Raymond Christie gives a first hand report from yesterday’s (17 June 2020) End Hotel Detention demonstration in Glasgow and discusses the lessons to be learned for the left.
When there was word going around Glasgow that Loyalists were planning to counter-protest a demonstration by the No Evictions Campaign supporting asylum seekers in George Square yesterday, even those on the left otherwise used to far right mobilisations were surprised.
Information available indicated that the Loyalist counter protest would go ahead and their intention was to cause maximum disruption. The peaceful protesters of the No Evictions Campaign only had a few days’ notice to get mobilised and put plans into motion for a defence. This called into question whether the organisers of the protest would call it off, but they made the right move by letting it go on.
The demonstration was organised by the No Evictions Campaign “in solidarity with people who have been refusing food in hotels they have been forced into by the Mears Group. People seeking asylum have been forcefully removed from their homes into cramped, degrading and unsafe hotels. They have had their financial support withdrawn. The food provided is substandard in quality, low in nutritional value and culturally inappropriate.“
The counter-protests were organised by the so-called “The National Defence League” (NDL). This will ring a bell to many who will be aware of other groups with similar tags such as the English Defence League, Scottish Defence League and the recently materialised Loyalist Defence League (LDL). Why this group were the poster boy for this counter-protest isn’t exactly clear considering. The initial expectation was that the counter-protest would include an assortment of various Loyalists, the LDL and fringe fascist groups. It may have been named as such as a show of unity from their side, which would be fitting for what happened later on.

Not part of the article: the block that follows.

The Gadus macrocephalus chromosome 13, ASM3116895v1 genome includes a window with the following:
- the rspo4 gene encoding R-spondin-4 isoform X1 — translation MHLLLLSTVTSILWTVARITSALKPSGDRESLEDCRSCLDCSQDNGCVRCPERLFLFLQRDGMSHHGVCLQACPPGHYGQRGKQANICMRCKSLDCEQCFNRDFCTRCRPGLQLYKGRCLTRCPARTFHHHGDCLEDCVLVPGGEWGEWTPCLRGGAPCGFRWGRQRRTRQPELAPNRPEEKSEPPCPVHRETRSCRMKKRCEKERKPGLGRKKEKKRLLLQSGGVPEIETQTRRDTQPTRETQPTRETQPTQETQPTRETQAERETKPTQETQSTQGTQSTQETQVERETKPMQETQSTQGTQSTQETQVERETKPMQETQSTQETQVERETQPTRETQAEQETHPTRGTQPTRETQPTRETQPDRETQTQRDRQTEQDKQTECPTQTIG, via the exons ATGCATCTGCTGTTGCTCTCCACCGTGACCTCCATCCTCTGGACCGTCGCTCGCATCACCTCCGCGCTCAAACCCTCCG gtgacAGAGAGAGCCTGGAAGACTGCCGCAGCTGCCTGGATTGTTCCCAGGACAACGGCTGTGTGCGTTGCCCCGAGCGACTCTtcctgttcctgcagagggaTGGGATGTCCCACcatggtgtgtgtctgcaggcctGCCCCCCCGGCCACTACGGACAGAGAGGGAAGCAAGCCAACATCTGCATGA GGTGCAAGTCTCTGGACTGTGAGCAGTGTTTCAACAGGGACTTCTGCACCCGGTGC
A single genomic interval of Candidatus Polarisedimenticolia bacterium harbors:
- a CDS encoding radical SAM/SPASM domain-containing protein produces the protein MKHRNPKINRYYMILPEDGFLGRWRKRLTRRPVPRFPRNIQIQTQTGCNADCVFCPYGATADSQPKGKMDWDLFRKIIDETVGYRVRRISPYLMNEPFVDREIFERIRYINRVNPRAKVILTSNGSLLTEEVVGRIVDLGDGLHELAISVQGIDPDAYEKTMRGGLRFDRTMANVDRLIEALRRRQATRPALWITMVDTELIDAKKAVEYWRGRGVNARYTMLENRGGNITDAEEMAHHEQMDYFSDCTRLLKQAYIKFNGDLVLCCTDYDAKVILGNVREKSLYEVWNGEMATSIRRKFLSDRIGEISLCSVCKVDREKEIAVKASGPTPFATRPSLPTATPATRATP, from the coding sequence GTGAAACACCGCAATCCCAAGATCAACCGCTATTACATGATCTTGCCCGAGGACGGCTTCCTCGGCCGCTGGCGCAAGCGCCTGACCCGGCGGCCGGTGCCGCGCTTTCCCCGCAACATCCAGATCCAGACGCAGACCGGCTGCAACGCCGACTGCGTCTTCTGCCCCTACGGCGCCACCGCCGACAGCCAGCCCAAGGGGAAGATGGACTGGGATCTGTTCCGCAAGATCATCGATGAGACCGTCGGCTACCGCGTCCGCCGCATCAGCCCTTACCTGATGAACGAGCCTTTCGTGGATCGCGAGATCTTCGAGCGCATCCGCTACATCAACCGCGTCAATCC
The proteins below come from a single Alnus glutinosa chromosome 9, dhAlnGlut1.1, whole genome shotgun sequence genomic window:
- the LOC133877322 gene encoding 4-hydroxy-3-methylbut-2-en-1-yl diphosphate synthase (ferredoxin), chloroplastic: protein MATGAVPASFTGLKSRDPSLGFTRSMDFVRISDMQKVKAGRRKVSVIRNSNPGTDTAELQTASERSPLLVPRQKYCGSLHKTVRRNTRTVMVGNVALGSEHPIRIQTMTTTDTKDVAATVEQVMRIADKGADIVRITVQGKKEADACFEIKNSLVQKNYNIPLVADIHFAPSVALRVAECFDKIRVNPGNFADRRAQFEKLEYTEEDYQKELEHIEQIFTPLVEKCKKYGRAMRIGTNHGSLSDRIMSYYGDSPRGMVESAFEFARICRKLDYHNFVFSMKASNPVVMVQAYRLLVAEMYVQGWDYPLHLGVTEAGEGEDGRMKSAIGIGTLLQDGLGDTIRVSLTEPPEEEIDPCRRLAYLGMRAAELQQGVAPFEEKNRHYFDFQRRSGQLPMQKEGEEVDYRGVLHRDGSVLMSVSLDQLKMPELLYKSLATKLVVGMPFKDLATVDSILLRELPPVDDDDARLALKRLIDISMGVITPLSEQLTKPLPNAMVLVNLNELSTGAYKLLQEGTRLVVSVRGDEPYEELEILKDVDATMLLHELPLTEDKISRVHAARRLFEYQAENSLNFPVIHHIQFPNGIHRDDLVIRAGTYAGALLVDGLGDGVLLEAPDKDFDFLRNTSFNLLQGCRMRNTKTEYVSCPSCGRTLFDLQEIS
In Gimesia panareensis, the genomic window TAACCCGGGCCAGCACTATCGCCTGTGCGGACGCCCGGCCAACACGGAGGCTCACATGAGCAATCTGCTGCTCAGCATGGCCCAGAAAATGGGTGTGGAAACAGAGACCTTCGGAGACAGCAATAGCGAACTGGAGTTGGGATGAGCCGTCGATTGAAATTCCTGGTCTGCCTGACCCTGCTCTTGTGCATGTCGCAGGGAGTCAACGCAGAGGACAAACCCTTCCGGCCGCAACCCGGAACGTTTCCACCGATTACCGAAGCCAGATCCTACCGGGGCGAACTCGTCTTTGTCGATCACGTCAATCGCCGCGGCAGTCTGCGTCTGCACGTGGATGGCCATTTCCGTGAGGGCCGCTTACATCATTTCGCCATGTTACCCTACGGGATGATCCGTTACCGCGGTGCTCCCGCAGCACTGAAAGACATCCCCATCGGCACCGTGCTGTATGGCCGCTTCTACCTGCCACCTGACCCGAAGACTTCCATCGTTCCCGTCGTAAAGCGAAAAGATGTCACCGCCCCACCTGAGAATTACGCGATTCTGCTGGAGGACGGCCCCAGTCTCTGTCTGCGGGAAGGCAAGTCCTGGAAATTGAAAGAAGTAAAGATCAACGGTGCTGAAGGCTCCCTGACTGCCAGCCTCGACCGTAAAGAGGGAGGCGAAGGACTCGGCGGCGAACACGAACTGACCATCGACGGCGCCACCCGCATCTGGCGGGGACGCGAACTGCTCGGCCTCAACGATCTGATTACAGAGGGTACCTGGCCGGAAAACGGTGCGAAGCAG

Young Communists from our Glasgow and Lanarkshire branches joined protestors at the No Evictions Campaign in Glasgow City Centre. Typically a far right mobilisation George Square would be at most a 50 man mob and always outnumbered by left forces. However this wasn’t the case yesterday.
The Loyalists counter-protest was at the square before the No Evictions demonstration arrived and had a strong hold over the area. Exact numbers are hard to give but there were probably 200 – 300 of them compared to about 100 or so no eviction protesters. The bulk of the Loyalist counter protest were clearly in town looking for a scrap. It was clear that the majority had been drinking heavily in town in the good weather. Far right protestors were clearly undetered by lockdown and social distancing measures with not a face mask in sight. Police were present in very high numbers suggesting they knew exactly what was going to go down, with riot officers and vans deployed.
The number of far-right demonstrators, especially compared to those on at the No Evictions protest is something uncommon in Scotland. As typically happens at these sorts of demonstrations, we were kettled into a small area of the square where we were particularity vulnerable and crushed in like a tin of sardines while the other side of the square was free for them to roam.
There were scuffles and scraps in the streets around the square with what seemed like hundreds of the Fascists running amok, charging in hordes and shouting “get those fenian bastards”. Loyalists also reportedly attacked a food initiative for the homeless which was moved away from the square because of events.
The attitude of the Police at the square was to focus all of their resources and manpower on keeping us penned while giving space to racists to try and move towards us. Put this in the context of a pandemic this was particularly awful practice considering we were all condensed into a tiny space and could barely move. Even during the clashes the police did not restrict the freedom of the counter-protest, making sure the No Eviction protest and antifascists would have the hardest time possible, this was clearly no accident.